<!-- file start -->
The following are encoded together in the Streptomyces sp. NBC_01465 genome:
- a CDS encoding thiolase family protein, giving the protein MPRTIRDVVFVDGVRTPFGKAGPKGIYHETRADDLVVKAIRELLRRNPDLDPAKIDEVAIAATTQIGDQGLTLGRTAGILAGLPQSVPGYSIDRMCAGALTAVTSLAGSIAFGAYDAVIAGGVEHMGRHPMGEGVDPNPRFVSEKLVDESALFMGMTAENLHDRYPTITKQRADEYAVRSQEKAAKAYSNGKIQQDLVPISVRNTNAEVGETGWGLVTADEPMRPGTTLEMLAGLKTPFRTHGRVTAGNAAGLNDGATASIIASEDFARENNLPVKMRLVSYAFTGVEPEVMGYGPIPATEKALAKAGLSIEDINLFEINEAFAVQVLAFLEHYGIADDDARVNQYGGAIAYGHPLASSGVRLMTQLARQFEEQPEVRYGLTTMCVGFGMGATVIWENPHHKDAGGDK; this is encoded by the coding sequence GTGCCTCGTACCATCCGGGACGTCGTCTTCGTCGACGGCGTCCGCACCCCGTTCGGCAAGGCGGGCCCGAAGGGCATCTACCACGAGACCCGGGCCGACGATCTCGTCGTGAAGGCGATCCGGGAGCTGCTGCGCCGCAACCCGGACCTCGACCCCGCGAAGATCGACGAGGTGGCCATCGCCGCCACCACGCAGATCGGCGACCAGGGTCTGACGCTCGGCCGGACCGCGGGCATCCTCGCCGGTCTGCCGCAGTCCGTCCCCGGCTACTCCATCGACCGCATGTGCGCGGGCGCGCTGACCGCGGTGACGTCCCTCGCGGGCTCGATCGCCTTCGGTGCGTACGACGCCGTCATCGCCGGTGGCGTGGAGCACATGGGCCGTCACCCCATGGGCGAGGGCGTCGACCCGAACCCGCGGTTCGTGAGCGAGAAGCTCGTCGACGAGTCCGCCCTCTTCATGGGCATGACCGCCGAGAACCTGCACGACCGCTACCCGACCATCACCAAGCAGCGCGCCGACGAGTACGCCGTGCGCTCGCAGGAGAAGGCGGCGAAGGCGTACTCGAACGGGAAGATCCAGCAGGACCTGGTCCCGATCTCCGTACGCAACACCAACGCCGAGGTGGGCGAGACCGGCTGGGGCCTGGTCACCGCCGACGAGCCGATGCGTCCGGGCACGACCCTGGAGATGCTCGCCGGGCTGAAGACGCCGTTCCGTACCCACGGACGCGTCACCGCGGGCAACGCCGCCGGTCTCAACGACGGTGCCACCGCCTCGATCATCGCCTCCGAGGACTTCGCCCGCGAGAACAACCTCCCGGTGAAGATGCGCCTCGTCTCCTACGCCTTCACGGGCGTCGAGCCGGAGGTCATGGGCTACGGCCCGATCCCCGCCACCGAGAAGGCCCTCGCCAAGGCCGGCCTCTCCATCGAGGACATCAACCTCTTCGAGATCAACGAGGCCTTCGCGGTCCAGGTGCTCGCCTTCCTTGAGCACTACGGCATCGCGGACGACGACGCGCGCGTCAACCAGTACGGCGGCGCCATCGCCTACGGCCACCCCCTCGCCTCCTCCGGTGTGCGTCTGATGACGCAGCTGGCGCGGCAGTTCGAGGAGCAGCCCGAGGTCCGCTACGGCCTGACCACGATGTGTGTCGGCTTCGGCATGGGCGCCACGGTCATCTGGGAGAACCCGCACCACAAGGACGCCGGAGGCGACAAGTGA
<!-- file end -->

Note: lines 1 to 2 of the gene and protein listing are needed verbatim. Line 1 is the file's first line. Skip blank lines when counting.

The following are encoded together in the Streptomyces sp. NBC_01465 genome:
- a CDS encoding thiolase family protein, giving the protein MPRTIRDVVFVDGVRTPFGKAGPKGIYHETRADDLVVKAIRELLRRNPDLDPAKIDEVAIAATTQIGDQGLTLGRTAGILAGLPQSVPGYSIDRMCAGALTAVTSLAGSIAFGAYDAVIAGGVEHMGRHPMGEGVDPNPRFVSEKLVDESALFMGMTAENLHDRYPTITKQRADEYAVRSQEKAAKAYSNGKIQQDLVPISVRNTNAEVGETGWGLVTADEPMRPGTTLEMLAGLKTPFRTHGRVTAGNAAGLNDGATASIIASEDFARENNLPVKMRLVSYAFTGVEPEVMGYGPIPATEKALAKAGLSIEDINLFEINEAFAVQVLAFLEHYGIADDDARVNQYGGAIAYGHPLASSGVRLMTQLARQFEEQPEVRYGLTTMCVGFGMGATVIWENPHHKDAGGDK; this is encoded by the coding sequence GTGCCTCGTACCATCCGGGACGTCGTCTTCGTCGACGGCGTCCGCACCCCGTTCGGCAAGGCGGGCCCGAAGGGCATCTACCACGAGACCCGGGCCGACGATCTCGTCGTGAAGGCGATCCGGGAGCTGCTGCGCCGCAACCCGGACCTCGACCCCGCGAAGATCGACGAGGTGGCCATCGCCGCCACCACGCAGATCGGCGACCAGGGTCTGACGCTCGGCCGGACCGCGGGCATCCTCGCCGGTCTGCCGCAGTCCGTCCCCGGCTACTCCATCGACCGCATGTGCGCGGGCGCGCTGACCGCGGTGACGTCCCTCGCGGGCTCGATCGCCTTCGGTGCGTACGACGCCGTCATCGCCGGTGGCGTGGAGCACATGGGCCGTCACCCCATGGGCGAGGGCGTCGACCCGAACCCGCGGTTCGTGAGCGAGAAGCTCGTCGACGAGTCCGCCCTCTTCATGGGCATGACCGCCGAGAACCTGCACGACCGCTACCCGACCATCACCAAGCAGCGCGCCGACGAGTACGCCGTGCGCTCGCAGGAGAAGGCGGCGAAGGCGTACTCGAACGGGAAGATCCAGCAGGACCTGGTCCCGATCTCCGTACGCAACACCAACGCCGAGGTGGGCGAGACCGGCTGGGGCCTGGTCACCGCCGACGAGCCGATGCGTCCGGGCACGACCCTGGAGATGCTCGCCGGGCTGAAGACGCCGTTCCGTACCCACGGACGCGTCACCGCGGGCAACGCCGCCGGTCTCAACGACGGTGCCACCGCCTCGATCATCGCCTCCGAGGACTTCGCCCGCGAGAACAACCTCCCGGTGAAGATGCGCCTCGTCTCCTACGCCTTCACGGGCGTCGAGCCGGAGGTCATGGGCTACGGCCCGATCCCCGCCACCGAGAAGGCCCTCGCCAAGGCCGGCCTCTCCATCGAGGACATCAACCTCTTCGAGATCAACGAGGCCTTCGCGGTCCAGGTGCTCGCCTTCCTTGAGCACTACGGCATCGCGGACGACGACGCGCGCGTCAACCAGTACGGCGGCGCCATCGCCTACGGCCACCCCCTCGCCTCCTCCGGTGTGCGTCTGATGACGCAGCTGGCGCGGCAGTTCGAGGAGCAGCCCGAGGTCCGCTACGGCCTGACCACGATGTGTGTCGGCTTCGGCATGGGCGCCACGGTCATCTGGGAGAACCCGCACCACAAGGACGCCGGAGGCGACAAGTGA